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dc.contributor.authorBoyle, Justinen_US
dc.contributor.authorCrilly, Juliaen_US
dc.contributor.authorFitzgerald, Gerarden_US
dc.contributor.authorGreen, Daviden_US
dc.contributor.authorJessup, Melanieen_US
dc.contributor.authorLind, Jamesen_US
dc.contributor.authorMiller, Peteren_US
dc.contributor.authorWallis, Marianneen_US
dc.date.accessioned2017-04-04T15:35:09Z
dc.date.available2017-04-04T15:35:09Z
dc.date.issued2012en_US
dc.date.modified2014-01-15T21:53:15Z
dc.identifier.issn1472-0205en_US
dc.identifier.doi10.1136/emj.2010.103531en_US
dc.identifier.urihttp://hdl.handle.net/10072/44701
dc.description.abstractObjective To develop and validate models to predict emergency department (ED) presentations and hospital admissions for time and day of the year. Methods Initial model development and validation was based on 5 years of historical data from two dissimilar hospitals, followed by subsequent validation on 27 hospitals representing 95% of the ED presentations across the state. Forecast accuracy was assessed using the mean average percentage error (MAPE) between forecasts and observed data. The study also determined a daily sample size threshold for forecasting subgroups within the data. Results Presentations to the ED and subsequent admissions to hospital beds are not random and can be predicted. Forecast accuracy worsened as the forecast time intervals became smaller: when forecasting monthly admissions, the best MAPE was approximately 2%, for daily admissions, 11%; for 4-hourly admissions, 38%; and for hourly admissions, 50%. Presentations were more easily forecast than admissions (daily MAPE w7%). When validating accuracy at additional hospitals, forecasts for urban facilities were generally more accurate than regional forecasts (accuracy is related to sample size). Subgroups within the data with more than 10 admissions or presentations per day had forecast errors statistically similar to the entire dataset. The study also included a software implementation of the models, resulting in a data dashboard for bed managers. Conclusions Valid ED prediction tools can be generated from access to de-identified historic data, which may be used to assist elective surgery scheduling and bed management. The paper provides forecasting performance levels to guide similar studies.en_US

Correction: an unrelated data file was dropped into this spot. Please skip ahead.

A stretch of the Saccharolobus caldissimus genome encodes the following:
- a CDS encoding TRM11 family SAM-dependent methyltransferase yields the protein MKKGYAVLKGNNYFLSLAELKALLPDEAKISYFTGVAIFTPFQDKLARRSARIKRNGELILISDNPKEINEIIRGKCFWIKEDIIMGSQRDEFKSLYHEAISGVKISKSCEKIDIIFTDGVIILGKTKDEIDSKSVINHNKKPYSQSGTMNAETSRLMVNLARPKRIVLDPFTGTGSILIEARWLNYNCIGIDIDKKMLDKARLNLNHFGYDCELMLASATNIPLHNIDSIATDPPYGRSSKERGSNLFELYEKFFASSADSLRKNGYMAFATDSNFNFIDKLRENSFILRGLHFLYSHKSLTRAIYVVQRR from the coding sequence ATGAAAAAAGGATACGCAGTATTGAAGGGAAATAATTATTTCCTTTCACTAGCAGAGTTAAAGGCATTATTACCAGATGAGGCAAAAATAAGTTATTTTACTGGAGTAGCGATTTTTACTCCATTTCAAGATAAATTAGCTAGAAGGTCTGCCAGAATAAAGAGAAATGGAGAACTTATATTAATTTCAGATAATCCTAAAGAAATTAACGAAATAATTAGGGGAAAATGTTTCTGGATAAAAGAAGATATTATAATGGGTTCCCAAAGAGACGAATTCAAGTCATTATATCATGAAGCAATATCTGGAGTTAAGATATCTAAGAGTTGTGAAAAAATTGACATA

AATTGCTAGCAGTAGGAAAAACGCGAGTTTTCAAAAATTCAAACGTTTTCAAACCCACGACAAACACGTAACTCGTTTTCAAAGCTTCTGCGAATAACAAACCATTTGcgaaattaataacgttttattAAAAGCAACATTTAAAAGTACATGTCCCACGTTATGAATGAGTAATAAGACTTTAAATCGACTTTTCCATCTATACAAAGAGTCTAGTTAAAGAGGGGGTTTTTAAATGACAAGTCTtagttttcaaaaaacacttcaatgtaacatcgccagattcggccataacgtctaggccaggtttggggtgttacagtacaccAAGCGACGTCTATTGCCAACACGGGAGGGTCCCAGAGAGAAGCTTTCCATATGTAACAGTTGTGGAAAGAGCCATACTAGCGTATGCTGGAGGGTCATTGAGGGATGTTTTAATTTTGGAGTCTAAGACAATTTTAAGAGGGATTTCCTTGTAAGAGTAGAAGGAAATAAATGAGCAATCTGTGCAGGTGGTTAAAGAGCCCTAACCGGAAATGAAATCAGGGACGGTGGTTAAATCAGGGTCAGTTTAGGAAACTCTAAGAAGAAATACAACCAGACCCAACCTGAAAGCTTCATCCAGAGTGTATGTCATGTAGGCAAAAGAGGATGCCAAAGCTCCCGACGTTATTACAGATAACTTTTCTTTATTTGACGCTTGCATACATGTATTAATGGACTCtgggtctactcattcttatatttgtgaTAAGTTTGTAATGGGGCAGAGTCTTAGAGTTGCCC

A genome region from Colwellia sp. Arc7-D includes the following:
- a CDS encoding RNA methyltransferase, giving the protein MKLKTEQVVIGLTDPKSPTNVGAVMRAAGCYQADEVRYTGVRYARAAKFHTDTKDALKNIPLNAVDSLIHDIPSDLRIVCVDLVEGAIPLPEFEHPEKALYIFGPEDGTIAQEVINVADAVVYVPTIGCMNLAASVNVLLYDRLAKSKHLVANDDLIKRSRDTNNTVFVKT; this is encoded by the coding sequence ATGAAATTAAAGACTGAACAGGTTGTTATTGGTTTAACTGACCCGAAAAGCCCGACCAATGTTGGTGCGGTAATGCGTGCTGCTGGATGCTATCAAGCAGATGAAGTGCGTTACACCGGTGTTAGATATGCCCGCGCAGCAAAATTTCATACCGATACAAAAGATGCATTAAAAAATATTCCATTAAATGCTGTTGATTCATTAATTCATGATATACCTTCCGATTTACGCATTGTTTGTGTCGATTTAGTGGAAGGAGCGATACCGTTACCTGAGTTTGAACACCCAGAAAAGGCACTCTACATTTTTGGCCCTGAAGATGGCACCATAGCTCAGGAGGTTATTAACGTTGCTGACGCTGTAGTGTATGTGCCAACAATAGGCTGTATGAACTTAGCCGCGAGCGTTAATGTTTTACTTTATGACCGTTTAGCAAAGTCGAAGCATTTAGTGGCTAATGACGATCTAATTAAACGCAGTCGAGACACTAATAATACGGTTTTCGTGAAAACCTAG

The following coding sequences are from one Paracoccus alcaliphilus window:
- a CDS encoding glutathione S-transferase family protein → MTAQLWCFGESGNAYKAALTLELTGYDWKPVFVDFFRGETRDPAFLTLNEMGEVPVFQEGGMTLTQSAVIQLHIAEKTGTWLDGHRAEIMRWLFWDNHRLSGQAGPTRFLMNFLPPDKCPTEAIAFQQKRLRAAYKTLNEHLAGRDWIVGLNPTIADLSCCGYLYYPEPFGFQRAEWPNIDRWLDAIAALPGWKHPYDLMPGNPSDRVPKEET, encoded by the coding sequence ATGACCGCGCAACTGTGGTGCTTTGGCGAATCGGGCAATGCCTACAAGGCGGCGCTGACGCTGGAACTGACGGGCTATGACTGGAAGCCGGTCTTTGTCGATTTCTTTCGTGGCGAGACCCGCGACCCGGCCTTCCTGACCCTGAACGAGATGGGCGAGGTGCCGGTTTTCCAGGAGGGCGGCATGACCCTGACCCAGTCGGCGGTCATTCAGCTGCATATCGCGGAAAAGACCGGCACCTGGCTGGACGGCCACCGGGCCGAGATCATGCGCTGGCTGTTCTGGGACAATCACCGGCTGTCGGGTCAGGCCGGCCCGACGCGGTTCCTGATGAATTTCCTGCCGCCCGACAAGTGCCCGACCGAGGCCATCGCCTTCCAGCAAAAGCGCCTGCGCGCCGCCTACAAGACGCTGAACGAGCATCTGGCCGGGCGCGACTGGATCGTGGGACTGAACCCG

dc.description.peerreviewedYesen_US
dc.description.publicationstatusYesen_US
dc.format.extent1430134 bytes
dc.format.mimetypeapplication/pdf
dc.languageEnglishen_US
dc.language.isoen_US
dc.publisherBMJ Publishing Groupen_US
dc.publisher.placeUnited Kingdomen_US
dc.relation.ispartofstudentpublicationNen_US
dc.relation.ispartofpagefrom358en_US
dc.relation.ispartofpageto365en_US
dc.relation.ispartofissue5en_US
dc.relation.ispartofjournalEmergency Medicine Journalen_US
dc.relation.ispartofvolume29en_US
dc.rights.retentionYen_US
dc.subject.fieldofresearchClinical Sciences not elsewhere classifieden_US
dc.subject.fieldofresearchcode110399en_US
dc.titlePredicting emergency department admissionsen_US
dc.typeJournal articleen_US
dc.type.descriptionC1 - Peer Reviewed (HERDC)en_US
dc.type.codeC - Journal Articlesen_US
gro.rights.copyrightCopyright remains with the authors 2011. The attached file is reproduced here in accordance with the copyright policy of the publisher. For information about this journal please refer to the journal’s website or contact the authors.en_US
gro.date.issued2012
gro.hasfulltextFull Text


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